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part eccentric ... part fun .... stubborn .. but not stuck up ... very open to different views, ideas and possibilities ... varied interests ... engineer ... mba ... trying-to-be-a-good-entrepreneur ... ex-software ... ex-quality ... ex-tobacco ... ex-alcohol ... trying-to-be-ex-cancer
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Friday, August 10, 2007

I told you so

About a year back I wrote a protest post on this blog.
It was called Live-in, Wives, Legislation and Jail

At that time I thought that the "Domestic Violence Act" was unfair (I still do) . It (apart from its many other shortcomings) assumed that men were guilty and therefore must be punished by (pre-conviction) prison sentences imposed by their wives.

My argument, that the DV law is flawed, has been backed by this news article (to see the video click on "watch video"). The article says that the DV law is being misused- even Supreme Court thinks that the law was badly drafted.

A basic question ... Does a law become good just because it has been passed by an elected parliament ??? ... looking at the biased domestic violence law the answer seems to be - NO ... then comes the more important point ... when all laws are not good then shouldn't we stop following the "not good" ones ? (this may look like sedition to a lot of people - but it is an honest question)

You see - an impartial judiciary can ensure implementation of any law (by punishing the violators) ... India can boast of a slow, but largely impartial judiciary ... If judiciary has to implement "bad laws", it would effectively be spreading injustice (even if it has the best intentions ... because the fault lies with the law not the judiciary) ... Any law not based on time-tested and important principles like equality and assumed-innocence runs a big chance of being a "bad law"... By dishonouring the principles of equality, assumed-innocence etc, the parliament is actually exposing the common man (note the pun) to possible travesty of justice.

The onus is on the parliament - By passing good laws, they can prevent the courts from meeting out a travesty of justice ... more importantly they can prevent people (like me) from thinking "... should I even be following any of these biased rules? ..."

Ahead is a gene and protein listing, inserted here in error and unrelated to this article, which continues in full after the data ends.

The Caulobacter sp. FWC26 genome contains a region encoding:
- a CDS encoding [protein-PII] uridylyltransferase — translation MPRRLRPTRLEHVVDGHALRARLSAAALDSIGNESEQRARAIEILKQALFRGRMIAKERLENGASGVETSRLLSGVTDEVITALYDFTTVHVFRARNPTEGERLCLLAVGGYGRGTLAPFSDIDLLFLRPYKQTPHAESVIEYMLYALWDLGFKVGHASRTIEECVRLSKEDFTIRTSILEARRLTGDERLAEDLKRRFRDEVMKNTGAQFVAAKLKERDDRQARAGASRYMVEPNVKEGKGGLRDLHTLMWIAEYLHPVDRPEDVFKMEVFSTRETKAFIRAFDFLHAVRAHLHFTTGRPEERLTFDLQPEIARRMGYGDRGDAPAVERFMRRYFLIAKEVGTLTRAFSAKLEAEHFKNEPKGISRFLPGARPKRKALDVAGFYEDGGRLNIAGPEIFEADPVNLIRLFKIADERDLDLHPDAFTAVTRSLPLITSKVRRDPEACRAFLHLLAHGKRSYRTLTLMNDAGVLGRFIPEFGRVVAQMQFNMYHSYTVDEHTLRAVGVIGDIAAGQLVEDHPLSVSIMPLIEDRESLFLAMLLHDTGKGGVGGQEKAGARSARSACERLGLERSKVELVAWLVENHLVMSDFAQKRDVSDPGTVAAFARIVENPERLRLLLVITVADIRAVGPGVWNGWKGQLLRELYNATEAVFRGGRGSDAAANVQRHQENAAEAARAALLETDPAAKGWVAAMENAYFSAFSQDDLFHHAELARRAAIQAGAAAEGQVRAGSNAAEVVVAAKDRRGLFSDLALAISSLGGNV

Greater good of people demands that the rules and laws be based upon equitable and universally accepted principles ... I think some "equitable" principals are laid out in our constitution (I know the constitution provides an exception from "equality" by saying that special rules can be made for women- making a women specific law for tackling a problem faced by both genders is plain idiotic) ... Whether these principles are "universally accepted" remains an open question (The fact is - An individual has practically no choice over his country's constitution just like she/he has no choice over her/his parents, her/his looks , religion, etc ... most people are usually happy with what they have ... the ones who are not become - whiners ... deserters ... misfits ... rebels ... revolutionaries ... pioneers ... inventors ... prophets etc)

Finally, the two things that can reduce the justifications (actually there are some good ones) for partial and biased laws are
1) A more swift, effective and impartial investigative force (can it be police?)
2) Faster justice from the courts


Sambaran said...

We may feel some laws of the society are bad. The way to protest against such a law is to defy the law and accept the punishment which society has assigned for it. Go on repeating the cycle of law-defying and accepting-punishment as long as it is possible. Eventually society will take notice and if the protest has inherent strength, law will change.

Its not my idea. I read it in a book by Amlan Dutta, who claims that it is Gandhi's idea.

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